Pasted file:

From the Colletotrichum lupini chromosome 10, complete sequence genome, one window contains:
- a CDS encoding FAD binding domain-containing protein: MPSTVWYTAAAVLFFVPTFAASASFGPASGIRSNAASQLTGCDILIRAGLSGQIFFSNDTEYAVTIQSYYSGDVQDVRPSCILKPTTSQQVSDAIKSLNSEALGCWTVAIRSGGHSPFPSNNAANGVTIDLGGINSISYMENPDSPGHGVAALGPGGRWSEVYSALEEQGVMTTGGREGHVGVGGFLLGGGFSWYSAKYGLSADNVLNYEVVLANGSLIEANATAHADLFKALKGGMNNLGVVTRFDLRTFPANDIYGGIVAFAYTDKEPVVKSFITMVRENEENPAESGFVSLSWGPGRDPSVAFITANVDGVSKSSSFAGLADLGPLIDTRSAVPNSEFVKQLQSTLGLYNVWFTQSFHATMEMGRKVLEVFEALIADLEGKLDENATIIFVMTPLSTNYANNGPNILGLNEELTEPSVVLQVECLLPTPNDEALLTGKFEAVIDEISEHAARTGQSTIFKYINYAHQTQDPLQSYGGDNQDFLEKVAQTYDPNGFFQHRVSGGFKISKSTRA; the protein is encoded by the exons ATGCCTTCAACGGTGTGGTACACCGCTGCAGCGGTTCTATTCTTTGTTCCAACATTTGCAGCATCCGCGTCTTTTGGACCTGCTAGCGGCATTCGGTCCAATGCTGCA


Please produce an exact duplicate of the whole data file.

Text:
From the Colletotrichum lupini chromosome 10, complete sequence genome, one window contains:
- a CDS encoding FAD binding domain-containing protein: MPSTVWYTAAAVLFFVPTFAASASFGPASGIRSNAASQLTGCDILIRAGLSGQIFFSNDTEYAVTIQSYYSGDVQDVRPSCILKPTTSQQVSDAIKSLNSEALGCWTVAIRSGGHSPFPSNNAANGVTIDLGGINSISYMENPDSPGHGVAALGPGGRWSEVYSALEEQGVMTTGGREGHVGVGGFLLGGGFSWYSAKYGLSADNVLNYEVVLANGSLIEANATAHADLFKALKGGMNNLGVVTRFDLRTFPANDIYGGIVAFAYTDKEPVVKSFITMVRENEENPAESGFVSLSWGPGRDPSVAFITANVDGVSKSSSFAGLADLGPLIDTRSAVPNSEFVKQLQSTLGLYNVWFTQSFHATMEMGRKVLEVFEALIADLEGKLDENATIIFVMTPLSTNYANNGPNILGLNEELTEPSVVLQVECLLPTPNDEALLTGKFEAVIDEISEHAARTGQSTIFKYINYAHQTQDPLQSYGGDNQDFLEKVAQTYDPNGFFQHRVSGGFKISKSTRA; the protein is encoded by the exons ATGCCTTCAACGGTGTGGTACACCGCTGCAGCGGTTCTATTCTTTGTTCCAACATTTGCAGCATCCGCGTCTTTTGGACCTGCTAGCGGCATTCGGTCCAATGCTGCA